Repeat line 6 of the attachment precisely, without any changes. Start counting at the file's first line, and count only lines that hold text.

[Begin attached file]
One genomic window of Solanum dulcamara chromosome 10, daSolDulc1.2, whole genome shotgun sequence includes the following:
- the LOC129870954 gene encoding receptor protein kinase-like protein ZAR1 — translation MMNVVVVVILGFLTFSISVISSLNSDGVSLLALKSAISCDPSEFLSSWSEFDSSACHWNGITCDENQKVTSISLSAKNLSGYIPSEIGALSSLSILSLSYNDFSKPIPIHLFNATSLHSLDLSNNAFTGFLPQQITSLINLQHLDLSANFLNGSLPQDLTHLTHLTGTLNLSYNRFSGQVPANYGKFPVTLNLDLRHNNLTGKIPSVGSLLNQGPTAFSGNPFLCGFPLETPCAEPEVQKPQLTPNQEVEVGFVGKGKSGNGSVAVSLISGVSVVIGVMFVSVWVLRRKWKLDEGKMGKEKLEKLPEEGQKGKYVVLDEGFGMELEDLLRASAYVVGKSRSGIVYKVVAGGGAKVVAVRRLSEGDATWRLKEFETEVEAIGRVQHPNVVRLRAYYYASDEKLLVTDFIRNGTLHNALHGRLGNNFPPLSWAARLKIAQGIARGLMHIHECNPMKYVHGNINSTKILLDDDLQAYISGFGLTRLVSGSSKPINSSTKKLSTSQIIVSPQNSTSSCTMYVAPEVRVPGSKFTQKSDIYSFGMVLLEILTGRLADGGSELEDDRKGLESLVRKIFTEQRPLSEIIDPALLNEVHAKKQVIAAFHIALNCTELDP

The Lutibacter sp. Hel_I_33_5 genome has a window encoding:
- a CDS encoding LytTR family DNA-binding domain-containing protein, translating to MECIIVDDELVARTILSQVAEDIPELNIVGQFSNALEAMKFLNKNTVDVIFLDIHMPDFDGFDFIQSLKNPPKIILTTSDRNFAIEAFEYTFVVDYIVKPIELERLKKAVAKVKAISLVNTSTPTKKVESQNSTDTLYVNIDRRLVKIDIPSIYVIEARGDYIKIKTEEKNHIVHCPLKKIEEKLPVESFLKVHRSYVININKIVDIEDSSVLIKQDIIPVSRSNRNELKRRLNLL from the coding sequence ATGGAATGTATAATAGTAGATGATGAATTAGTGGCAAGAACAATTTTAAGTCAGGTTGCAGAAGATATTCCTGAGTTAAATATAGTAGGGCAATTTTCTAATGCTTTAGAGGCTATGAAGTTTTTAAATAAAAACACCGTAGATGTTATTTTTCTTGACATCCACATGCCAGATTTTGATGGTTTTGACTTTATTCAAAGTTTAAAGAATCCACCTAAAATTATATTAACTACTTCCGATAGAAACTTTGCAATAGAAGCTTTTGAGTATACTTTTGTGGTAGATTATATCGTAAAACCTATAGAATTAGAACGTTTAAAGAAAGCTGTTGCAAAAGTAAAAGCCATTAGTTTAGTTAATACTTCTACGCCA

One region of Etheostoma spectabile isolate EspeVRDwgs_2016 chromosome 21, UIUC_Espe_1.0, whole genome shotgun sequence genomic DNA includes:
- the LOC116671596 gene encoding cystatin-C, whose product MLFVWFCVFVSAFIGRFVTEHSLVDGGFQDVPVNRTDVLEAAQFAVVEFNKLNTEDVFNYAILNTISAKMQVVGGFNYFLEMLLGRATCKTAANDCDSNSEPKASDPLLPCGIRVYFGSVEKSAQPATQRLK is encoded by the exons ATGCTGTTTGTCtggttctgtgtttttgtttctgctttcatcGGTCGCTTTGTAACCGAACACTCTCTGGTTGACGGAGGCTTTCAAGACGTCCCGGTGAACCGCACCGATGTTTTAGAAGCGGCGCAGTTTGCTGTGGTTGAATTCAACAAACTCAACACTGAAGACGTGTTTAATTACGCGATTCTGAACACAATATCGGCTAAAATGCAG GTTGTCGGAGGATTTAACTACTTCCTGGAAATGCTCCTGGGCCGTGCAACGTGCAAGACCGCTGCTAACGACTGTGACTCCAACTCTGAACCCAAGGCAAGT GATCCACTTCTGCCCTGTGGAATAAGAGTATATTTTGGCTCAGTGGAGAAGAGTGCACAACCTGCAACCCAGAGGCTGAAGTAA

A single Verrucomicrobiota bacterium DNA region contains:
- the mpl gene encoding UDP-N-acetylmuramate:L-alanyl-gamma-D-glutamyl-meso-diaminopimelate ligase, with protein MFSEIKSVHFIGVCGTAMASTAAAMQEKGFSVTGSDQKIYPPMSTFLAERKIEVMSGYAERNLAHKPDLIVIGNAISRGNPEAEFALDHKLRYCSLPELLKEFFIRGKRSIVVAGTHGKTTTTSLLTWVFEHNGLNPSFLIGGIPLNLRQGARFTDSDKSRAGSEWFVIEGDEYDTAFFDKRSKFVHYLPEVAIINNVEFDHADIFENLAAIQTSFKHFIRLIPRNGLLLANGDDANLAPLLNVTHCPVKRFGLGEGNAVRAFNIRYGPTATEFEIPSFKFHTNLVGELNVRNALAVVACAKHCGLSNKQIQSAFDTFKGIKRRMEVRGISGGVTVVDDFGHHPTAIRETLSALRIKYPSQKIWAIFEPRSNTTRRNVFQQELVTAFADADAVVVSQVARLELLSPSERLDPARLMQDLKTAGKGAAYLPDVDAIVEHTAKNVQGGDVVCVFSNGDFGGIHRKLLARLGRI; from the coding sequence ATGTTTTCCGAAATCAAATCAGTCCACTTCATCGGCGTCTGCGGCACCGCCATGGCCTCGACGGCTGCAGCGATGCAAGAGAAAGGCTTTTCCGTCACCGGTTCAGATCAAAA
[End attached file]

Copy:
- the LOC116671596 gene encoding cystatin-C, whose product MLFVWFCVFVSAFIGRFVTEHSLVDGGFQDVPVNRTDVLEAAQFAVVEFNKLNTEDVFNYAILNTISAKMQVVGGFNYFLEMLLGRATCKTAANDCDSNSEPKASDPLLPCGIRVYFGSVEKSAQPATQRLK is encoded by the exons ATGCTGTTTGTCtggttctgtgtttttgtttctgctttcatcGGTCGCTTTGTAACCGAACACTCTCTGGTTGACGGAGGCTTTCAAGACGTCCCGGTGAACCGCACCGATGTTTTAGAAGCGGCGCAGTTTGCTGTGGTTGAATTCAACAAACTCAACACTGAAGACGTGTTTAATTACGCGATTCTGAACACAATATCGGCTAAAATGCAG GTTGTCGGAGGATTTAACTACTTCCTGGAAATGCTCCTGGGCCGTGCAACGTGCAAGACCGCTGCTAACGACTGTGACTCCAACTCTGAACCCAAGGCAAGT GATCCACTTCTGCCCTGTGGAATAAGAGTATATTTTGGCTCAGTGGAGAAGAGTGCACAACCTGCAACCCAGAGGCTGAAGTAA